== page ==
What We’re Reading
Preeti Aroon The Black Swan: The Impact of the Highly Improbable, by Nassim Nicholas Taleb. Humans look to the past to make predictions about the future, but so many high-impact events are simply unpredictable—they are “Black Swans.” Taleb probes the cognitive biases and logical fallacies that distort people’s efforts to predict the future. That, at ...
- The Black Swan: The Impact of the Highly Improbable, by Nassim Nicholas Taleb. Humans look to the past to make predictions about the future, but so many high-impact events are simply unpredictable—they are “Black Swans.” Taleb probes the cognitive biases and logical fallacies that distort people’s efforts to predict the future. That, at least, is what I’ve picked up so far in reading the first 50 pages; I look forward to the 250 remaining.
- Fall Movie Preview in Entertainment Weekly. EW takes a look at the movies that will be released between now and the end of the year, including politically-themed ones such as In the Valley of Elah (about a soldier who goes AWOL at home after returning from Iraq), The Kingdom (about U.S. intelligence officers investigating a terrorist attack in Saudi Arabia), and Rendition (about a pregnant Midwestern woman who realizes that her Egyptian-born husband is being held and interrogated by the CIA). Hmm … sense a theme?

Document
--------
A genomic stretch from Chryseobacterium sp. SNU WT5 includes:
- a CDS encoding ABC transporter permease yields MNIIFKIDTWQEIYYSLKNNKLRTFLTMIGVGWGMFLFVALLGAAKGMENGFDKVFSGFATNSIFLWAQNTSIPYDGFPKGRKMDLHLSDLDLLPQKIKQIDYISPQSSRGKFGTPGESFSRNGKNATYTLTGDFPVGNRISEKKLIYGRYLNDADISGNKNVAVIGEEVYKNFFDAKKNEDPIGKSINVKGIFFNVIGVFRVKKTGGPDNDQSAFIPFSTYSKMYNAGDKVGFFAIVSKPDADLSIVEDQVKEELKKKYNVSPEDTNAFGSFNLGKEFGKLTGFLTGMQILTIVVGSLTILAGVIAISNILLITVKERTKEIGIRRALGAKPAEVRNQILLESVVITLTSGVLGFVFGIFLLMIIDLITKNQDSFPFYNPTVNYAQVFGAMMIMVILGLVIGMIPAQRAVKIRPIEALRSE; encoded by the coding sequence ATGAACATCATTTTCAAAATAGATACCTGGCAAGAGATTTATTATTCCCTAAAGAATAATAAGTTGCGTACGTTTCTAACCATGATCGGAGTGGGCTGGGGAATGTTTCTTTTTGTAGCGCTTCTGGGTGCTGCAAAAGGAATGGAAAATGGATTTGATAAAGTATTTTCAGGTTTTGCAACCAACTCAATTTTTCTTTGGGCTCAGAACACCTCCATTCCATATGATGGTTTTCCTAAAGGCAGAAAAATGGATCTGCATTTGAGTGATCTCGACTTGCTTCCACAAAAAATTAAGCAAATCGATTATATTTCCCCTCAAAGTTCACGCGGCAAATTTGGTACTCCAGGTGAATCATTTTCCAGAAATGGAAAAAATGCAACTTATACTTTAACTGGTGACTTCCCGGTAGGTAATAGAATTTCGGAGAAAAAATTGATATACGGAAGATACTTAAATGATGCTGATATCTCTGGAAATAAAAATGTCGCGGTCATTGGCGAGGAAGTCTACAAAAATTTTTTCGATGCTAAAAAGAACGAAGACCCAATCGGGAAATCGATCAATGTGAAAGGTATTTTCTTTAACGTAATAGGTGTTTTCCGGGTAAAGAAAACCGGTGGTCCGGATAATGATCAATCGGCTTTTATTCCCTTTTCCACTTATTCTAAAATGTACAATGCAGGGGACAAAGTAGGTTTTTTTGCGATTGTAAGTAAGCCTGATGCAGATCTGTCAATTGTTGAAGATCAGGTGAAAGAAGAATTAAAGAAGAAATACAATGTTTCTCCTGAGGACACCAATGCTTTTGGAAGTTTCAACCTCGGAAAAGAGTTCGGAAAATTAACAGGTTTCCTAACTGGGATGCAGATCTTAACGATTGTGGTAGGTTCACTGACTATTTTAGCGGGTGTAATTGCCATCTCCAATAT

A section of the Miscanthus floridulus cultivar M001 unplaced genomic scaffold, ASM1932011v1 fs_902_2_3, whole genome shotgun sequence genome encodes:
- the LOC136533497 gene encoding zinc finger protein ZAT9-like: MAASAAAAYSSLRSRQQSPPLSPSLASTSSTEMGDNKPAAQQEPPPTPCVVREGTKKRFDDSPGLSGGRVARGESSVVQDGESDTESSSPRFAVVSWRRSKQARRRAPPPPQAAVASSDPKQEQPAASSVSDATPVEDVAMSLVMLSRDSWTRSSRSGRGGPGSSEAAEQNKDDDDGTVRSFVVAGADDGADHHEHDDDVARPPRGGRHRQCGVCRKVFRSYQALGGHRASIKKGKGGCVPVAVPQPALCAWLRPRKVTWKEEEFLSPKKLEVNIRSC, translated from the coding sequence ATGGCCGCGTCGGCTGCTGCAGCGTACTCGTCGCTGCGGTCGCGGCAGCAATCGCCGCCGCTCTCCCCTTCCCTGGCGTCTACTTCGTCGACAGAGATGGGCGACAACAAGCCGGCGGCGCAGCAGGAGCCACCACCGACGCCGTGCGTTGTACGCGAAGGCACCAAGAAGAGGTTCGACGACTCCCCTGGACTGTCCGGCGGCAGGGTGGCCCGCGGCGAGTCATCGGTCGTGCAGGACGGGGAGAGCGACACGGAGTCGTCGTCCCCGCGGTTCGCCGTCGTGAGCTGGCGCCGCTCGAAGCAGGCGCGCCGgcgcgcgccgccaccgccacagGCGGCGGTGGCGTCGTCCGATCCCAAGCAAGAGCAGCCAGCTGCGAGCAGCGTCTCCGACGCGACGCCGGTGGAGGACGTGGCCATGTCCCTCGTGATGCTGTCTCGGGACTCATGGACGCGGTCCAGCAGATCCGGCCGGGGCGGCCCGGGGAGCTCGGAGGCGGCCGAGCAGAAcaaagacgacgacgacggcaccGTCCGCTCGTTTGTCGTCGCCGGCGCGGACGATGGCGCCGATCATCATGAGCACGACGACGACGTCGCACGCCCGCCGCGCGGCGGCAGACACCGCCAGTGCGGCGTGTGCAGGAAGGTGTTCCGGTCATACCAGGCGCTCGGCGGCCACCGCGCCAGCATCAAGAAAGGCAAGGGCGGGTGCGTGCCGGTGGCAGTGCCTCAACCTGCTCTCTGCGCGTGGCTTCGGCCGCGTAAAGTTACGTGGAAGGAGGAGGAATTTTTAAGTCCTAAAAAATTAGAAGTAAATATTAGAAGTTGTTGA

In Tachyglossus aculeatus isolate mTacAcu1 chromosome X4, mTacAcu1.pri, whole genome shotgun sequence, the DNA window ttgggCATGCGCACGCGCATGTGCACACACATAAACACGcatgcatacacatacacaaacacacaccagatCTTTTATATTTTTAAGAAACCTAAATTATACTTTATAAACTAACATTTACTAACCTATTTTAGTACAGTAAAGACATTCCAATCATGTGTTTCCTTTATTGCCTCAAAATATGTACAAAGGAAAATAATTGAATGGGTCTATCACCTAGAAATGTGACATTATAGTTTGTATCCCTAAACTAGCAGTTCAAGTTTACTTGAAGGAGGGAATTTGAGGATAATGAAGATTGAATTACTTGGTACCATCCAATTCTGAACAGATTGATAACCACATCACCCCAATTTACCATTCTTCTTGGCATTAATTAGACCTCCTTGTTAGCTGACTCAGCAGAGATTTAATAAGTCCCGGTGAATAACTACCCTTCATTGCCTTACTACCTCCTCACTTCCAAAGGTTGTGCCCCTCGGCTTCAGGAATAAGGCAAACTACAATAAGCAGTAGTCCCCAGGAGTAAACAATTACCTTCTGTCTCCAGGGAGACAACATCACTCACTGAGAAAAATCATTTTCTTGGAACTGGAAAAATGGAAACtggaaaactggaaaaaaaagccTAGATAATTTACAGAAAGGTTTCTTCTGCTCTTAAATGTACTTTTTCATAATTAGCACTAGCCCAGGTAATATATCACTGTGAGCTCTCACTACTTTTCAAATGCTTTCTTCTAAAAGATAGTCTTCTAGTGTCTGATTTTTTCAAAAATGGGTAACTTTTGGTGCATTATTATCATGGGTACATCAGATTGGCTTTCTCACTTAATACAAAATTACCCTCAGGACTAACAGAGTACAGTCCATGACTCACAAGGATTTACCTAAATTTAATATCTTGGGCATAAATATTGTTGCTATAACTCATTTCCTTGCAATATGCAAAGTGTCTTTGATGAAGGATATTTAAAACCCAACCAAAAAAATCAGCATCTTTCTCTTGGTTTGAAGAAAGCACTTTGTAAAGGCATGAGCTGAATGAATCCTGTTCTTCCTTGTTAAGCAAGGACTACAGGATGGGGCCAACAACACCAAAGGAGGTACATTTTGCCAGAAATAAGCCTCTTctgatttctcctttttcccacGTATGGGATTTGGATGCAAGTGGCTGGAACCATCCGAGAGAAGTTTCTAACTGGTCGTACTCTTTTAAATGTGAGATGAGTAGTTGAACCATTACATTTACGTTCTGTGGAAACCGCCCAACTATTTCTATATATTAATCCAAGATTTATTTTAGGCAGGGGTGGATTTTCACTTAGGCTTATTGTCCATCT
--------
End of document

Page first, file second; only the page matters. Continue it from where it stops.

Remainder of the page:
- Buffalo for the Broken Heart, by Dan O’Brien. A tale of how one South Dakota rancher returned free-ranging buffalo to a land that hadn’t seen them in 150 years.
- An imminent transition to a more arid climate in southwestern North America, by Richard Seager of the Lamont-Doherty Earth Observatory of Columbia University. Bottom line: Climate change threatens to desiccate the American Southwest.
- Shall I Compare Thee to an Evil Tyrant?, at Slate.com. What’s going on in the mind of a Guantanamo prisoner? Meghan O’Rourke tackles this question in her review of the newly-released volume, Poems From Guantanamo: The Detainees Speak. If nothing else, she concludes, the poems will leave the reader acutely aware that the detainees are not simply faceless “enemy combatants,” but complex humans with many layers of reflection.
- The World Without Us, by Alan Weisman. In an interesting thought experiment, Weisman asks the following: If humans disappeared from the Earth tomorrow, what would the planet look like a year from now? A century from now? How would nature reclaim the world?
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